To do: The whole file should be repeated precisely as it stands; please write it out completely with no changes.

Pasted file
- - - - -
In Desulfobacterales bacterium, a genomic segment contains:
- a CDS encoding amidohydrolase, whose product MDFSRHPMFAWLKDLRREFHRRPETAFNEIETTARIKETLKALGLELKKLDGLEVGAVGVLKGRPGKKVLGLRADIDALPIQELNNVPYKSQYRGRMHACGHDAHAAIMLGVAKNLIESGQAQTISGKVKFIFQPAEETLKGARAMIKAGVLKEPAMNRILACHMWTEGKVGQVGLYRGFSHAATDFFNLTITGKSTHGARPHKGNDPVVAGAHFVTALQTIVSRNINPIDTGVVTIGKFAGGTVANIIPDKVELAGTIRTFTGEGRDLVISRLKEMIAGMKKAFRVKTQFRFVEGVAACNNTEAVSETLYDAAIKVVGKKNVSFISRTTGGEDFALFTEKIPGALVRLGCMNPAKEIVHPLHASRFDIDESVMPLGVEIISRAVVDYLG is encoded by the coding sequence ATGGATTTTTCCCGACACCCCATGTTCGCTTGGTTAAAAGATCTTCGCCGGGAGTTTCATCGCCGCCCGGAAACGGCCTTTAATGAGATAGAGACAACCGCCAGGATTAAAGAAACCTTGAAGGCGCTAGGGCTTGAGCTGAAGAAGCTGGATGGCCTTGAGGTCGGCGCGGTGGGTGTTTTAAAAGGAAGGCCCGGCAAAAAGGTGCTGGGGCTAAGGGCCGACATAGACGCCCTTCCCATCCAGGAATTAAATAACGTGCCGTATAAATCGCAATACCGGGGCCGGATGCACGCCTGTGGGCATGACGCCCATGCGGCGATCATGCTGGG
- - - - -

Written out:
In Desulfobacterales bacterium, a genomic segment contains:
- a CDS encoding amidohydrolase, whose product MDFSRHPMFAWLKDLRREFHRRPETAFNEIETTARIKETLKALGLELKKLDGLEVGAVGVLKGRPGKKVLGLRADIDALPIQELNNVPYKSQYRGRMHACGHDAHAAIMLGVAKNLIESGQAQTISGKVKFIFQPAEETLKGARAMIKAGVLKEPAMNRILACHMWTEGKVGQVGLYRGFSHAATDFFNLTITGKSTHGARPHKGNDPVVAGAHFVTALQTIVSRNINPIDTGVVTIGKFAGGTVANIIPDKVELAGTIRTFTGEGRDLVISRLKEMIAGMKKAFRVKTQFRFVEGVAACNNTEAVSETLYDAAIKVVGKKNVSFISRTTGGEDFALFTEKIPGALVRLGCMNPAKEIVHPLHASRFDIDESVMPLGVEIISRAVVDYLG is encoded by the coding sequence ATGGATTTTTCCCGACACCCCATGTTCGCTTGGTTAAAAGATCTTCGCCGGGAGTTTCATCGCCGCCCGGAAACGGCCTTTAATGAGATAGAGACAACCGCCAGGATTAAAGAAACCTTGAAGGCGCTAGGGCTTGAGCTGAAGAAGCTGGATGGCCTTGAGGTCGGCGCGGTGGGTGTTTTAAAAGGAAGGCCCGGCAAAAAGGTGCTGGGGCTAAGGGCCGACATAGACGCCCTTCCCATCCAGGAATTAAATAACGTGCCGTATAAATCGCAATACCGGGGCCGGATGCACGCCTGTGGGCATGACGCCCATGCGGCGATCATGCTGGG